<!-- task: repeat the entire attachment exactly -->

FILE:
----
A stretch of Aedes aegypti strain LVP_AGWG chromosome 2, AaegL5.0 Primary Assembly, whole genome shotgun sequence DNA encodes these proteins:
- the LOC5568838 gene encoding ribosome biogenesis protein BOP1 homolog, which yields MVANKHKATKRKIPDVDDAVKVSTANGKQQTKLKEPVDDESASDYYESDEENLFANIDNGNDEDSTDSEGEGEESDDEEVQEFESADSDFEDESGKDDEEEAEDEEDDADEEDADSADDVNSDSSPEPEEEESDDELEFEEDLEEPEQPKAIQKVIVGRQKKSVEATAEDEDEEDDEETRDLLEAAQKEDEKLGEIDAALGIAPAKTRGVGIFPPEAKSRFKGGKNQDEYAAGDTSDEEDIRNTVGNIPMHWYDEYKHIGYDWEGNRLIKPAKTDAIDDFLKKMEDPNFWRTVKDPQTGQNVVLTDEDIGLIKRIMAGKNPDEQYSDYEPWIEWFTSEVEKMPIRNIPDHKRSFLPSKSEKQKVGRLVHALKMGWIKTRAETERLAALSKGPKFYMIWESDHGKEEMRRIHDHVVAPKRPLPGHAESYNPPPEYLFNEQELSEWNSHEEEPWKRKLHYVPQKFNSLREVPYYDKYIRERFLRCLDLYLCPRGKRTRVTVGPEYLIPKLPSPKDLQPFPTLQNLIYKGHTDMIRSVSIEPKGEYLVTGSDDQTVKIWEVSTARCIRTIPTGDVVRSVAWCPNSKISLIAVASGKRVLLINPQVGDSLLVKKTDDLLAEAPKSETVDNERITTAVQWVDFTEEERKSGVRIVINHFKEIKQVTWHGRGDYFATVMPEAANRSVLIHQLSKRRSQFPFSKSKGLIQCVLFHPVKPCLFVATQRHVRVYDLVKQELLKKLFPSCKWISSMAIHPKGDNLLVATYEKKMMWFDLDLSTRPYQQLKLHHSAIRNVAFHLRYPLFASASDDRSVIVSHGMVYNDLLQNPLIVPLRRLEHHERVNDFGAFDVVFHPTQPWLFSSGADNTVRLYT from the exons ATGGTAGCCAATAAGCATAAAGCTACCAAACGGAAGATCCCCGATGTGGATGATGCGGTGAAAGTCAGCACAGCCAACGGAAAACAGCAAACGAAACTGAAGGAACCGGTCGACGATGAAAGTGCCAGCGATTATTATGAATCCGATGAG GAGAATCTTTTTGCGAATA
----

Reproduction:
A stretch of Aedes aegypti strain LVP_AGWG chromosome 2, AaegL5.0 Primary Assembly, whole genome shotgun sequence DNA encodes these proteins:
- the LOC5568838 gene encoding ribosome biogenesis protein BOP1 homolog, which yields MVANKHKATKRKIPDVDDAVKVSTANGKQQTKLKEPVDDESASDYYESDEENLFANIDNGNDEDSTDSEGEGEESDDEEVQEFESADSDFEDESGKDDEEEAEDEEDDADEEDADSADDVNSDSSPEPEEEESDDELEFEEDLEEPEQPKAIQKVIVGRQKKSVEATAEDEDEEDDEETRDLLEAAQKEDEKLGEIDAALGIAPAKTRGVGIFPPEAKSRFKGGKNQDEYAAGDTSDEEDIRNTVGNIPMHWYDEYKHIGYDWEGNRLIKPAKTDAIDDFLKKMEDPNFWRTVKDPQTGQNVVLTDEDIGLIKRIMAGKNPDEQYSDYEPWIEWFTSEVEKMPIRNIPDHKRSFLPSKSEKQKVGRLVHALKMGWIKTRAETERLAALSKGPKFYMIWESDHGKEEMRRIHDHVVAPKRPLPGHAESYNPPPEYLFNEQELSEWNSHEEEPWKRKLHYVPQKFNSLREVPYYDKYIRERFLRCLDLYLCPRGKRTRVTVGPEYLIPKLPSPKDLQPFPTLQNLIYKGHTDMIRSVSIEPKGEYLVTGSDDQTVKIWEVSTARCIRTIPTGDVVRSVAWCPNSKISLIAVASGKRVLLINPQVGDSLLVKKTDDLLAEAPKSETVDNERITTAVQWVDFTEEERKSGVRIVINHFKEIKQVTWHGRGDYFATVMPEAANRSVLIHQLSKRRSQFPFSKSKGLIQCVLFHPVKPCLFVATQRHVRVYDLVKQELLKKLFPSCKWISSMAIHPKGDNLLVATYEKKMMWFDLDLSTRPYQQLKLHHSAIRNVAFHLRYPLFASASDDRSVIVSHGMVYNDLLQNPLIVPLRRLEHHERVNDFGAFDVVFHPTQPWLFSSGADNTVRLYT from the exons ATGGTAGCCAATAAGCATAAAGCTACCAAACGGAAGATCCCCGATGTGGATGATGCGGTGAAAGTCAGCACAGCCAACGGAAAACAGCAAACGAAACTGAAGGAACCGGTCGACGATGAAAGTGCCAGCGATTATTATGAATCCGATGAG GAGAATCTTTTTGCGAATA